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Brad Edwards: 16 CFP semifinals have provided 2 classics, not much else
Travis Etienne (9) scored the game-winning touchdown in the fourth quarter of Clemson's 29-23 Fiesta Bowl victory over Ohio State in 2019. The win put the Tigers in the CFP national championship game. (Credit: Matt Kartozian/USA TODAY Sports)

Brad Edwards: 16 CFP semifinals have provided 2 classics, not much else

(BVM) — As we enter the ninth set of College Football Playoff semifinals, let’s take stock of what the Playoff has given us that the BCS didn’t.

The answer: not much.

Certainly, it hasn’t provided a lot in the way of entertainment, which is the focus of this article. But before going there, it should be pointed out that the four-team model has assuredly given us a few national champions that wouldn’t have hoisted the trophy in the two-team model.

We can’t assume that the selection committee’s top two seeds would’ve always been the national championship matchup if the BCS had still been in existence, but it seems obvious that neither of the No. 4 seeds to win the title (Ohio State in the 2014 season and Alabama in the 2017 season) would’ve had hope in the previous system. And even looking back to last year, it’s unlikely Georgia would’ve gotten a second chance at Bama in the BCS setup.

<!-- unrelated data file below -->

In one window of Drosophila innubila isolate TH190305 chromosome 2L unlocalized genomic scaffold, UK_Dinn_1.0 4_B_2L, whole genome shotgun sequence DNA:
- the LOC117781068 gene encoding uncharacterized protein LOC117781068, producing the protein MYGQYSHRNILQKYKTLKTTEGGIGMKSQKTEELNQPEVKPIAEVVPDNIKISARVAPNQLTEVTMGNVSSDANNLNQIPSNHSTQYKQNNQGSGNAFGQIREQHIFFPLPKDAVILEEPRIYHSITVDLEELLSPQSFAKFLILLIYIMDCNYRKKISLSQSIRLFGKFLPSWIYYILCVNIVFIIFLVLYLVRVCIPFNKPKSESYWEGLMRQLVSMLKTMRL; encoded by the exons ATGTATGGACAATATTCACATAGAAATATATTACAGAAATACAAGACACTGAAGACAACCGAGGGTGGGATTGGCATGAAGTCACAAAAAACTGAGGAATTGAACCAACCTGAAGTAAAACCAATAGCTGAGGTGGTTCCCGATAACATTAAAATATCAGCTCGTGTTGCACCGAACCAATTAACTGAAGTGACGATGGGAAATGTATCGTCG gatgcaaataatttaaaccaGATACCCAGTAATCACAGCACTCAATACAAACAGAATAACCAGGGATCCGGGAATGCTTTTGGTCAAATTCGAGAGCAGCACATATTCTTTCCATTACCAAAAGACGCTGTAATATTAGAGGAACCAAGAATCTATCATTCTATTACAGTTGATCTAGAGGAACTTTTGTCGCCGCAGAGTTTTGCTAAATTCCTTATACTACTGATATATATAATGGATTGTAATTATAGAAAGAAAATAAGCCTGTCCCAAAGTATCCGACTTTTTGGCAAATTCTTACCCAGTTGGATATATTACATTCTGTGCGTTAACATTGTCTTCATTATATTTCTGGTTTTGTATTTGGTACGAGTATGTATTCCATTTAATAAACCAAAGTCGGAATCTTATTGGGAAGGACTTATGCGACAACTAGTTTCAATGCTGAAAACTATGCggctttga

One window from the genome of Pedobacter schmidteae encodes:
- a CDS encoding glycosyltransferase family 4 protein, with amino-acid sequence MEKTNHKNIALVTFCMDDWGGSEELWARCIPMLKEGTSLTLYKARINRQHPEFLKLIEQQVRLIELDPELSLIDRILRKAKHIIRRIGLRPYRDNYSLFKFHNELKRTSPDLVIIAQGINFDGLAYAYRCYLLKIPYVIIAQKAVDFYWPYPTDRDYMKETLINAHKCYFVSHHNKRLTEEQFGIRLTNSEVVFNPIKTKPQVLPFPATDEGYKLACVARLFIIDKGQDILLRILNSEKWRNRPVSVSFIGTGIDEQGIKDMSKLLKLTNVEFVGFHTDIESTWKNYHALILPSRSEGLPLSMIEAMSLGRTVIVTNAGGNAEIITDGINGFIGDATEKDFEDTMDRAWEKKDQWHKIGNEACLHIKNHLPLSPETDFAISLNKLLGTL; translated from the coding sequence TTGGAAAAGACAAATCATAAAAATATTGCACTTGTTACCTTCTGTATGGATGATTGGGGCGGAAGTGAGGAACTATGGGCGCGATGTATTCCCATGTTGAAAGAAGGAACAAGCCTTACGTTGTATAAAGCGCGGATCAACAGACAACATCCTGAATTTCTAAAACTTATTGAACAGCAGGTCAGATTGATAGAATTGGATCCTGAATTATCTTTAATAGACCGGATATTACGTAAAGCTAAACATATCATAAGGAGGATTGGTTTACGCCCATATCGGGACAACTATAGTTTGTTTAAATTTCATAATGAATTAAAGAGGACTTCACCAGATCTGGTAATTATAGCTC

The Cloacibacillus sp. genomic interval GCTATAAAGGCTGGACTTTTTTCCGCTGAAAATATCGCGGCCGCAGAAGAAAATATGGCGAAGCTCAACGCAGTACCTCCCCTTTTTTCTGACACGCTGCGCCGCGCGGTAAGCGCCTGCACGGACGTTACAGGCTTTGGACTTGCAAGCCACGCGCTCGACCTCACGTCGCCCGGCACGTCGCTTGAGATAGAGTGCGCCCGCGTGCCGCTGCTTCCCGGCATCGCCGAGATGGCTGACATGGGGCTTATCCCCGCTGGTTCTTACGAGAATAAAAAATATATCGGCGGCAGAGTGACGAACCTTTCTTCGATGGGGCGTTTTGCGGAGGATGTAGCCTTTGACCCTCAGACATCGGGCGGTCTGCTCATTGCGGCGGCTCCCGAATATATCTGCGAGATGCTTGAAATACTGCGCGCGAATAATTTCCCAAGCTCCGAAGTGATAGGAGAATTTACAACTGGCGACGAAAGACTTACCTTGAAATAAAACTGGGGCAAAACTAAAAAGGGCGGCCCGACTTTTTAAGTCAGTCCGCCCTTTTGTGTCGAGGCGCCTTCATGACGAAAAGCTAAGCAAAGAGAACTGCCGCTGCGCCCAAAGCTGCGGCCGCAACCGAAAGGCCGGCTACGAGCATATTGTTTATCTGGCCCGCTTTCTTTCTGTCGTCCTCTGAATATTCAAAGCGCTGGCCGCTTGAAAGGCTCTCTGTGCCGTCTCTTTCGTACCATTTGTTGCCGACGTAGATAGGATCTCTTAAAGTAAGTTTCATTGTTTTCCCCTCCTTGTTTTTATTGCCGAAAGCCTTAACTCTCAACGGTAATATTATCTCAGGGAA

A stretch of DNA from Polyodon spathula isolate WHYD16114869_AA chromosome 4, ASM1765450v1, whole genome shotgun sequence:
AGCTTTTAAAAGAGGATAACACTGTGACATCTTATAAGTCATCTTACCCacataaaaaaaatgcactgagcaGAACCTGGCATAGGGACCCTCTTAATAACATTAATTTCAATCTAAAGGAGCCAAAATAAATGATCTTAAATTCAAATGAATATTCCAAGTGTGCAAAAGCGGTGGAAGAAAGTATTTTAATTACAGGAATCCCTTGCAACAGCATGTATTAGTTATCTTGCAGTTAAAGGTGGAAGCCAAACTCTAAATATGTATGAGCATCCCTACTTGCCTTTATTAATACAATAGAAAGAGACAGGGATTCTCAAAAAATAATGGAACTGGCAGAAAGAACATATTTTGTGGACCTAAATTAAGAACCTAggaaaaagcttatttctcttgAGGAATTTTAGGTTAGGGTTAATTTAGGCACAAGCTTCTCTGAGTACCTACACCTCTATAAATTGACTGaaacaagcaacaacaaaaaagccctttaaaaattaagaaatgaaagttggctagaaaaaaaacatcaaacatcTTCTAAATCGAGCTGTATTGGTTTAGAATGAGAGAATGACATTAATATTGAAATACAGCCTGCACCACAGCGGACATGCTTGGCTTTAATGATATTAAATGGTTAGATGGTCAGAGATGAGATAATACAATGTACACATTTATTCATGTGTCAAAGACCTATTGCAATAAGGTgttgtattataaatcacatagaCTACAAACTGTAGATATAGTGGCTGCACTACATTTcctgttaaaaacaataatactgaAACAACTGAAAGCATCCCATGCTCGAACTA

So, we can’t say that the Playoff has contributed nothing. On top of the aforementioned impact on national champions, it’s also served as a bridge to the upcoming 12-team model, which is definitely something (like it or not).

But when it comes to delivering entertaining semifinal games to the nation, the Playoff has been a flop. Only three of the 16 semifinal games have been decided by 10 points or fewer, which is astounding when you consider that those games are all supposed to be matchups of the nation’s four best teams.

Of course, a few more of those games were expected to be competitive, but maybe not as many as you’d think. According to Vegas Insider, 10 of the 16 had a point spread greater than a touchdown. And after a few surprises in the early years of the Playoff, only one of the last 10 semifinals has been won by the underdog.

In other words, predictably lopsided games have been the norm through the first eight years of college football’s Round of 4.

Want further proof? Here are the five best semifinal games.

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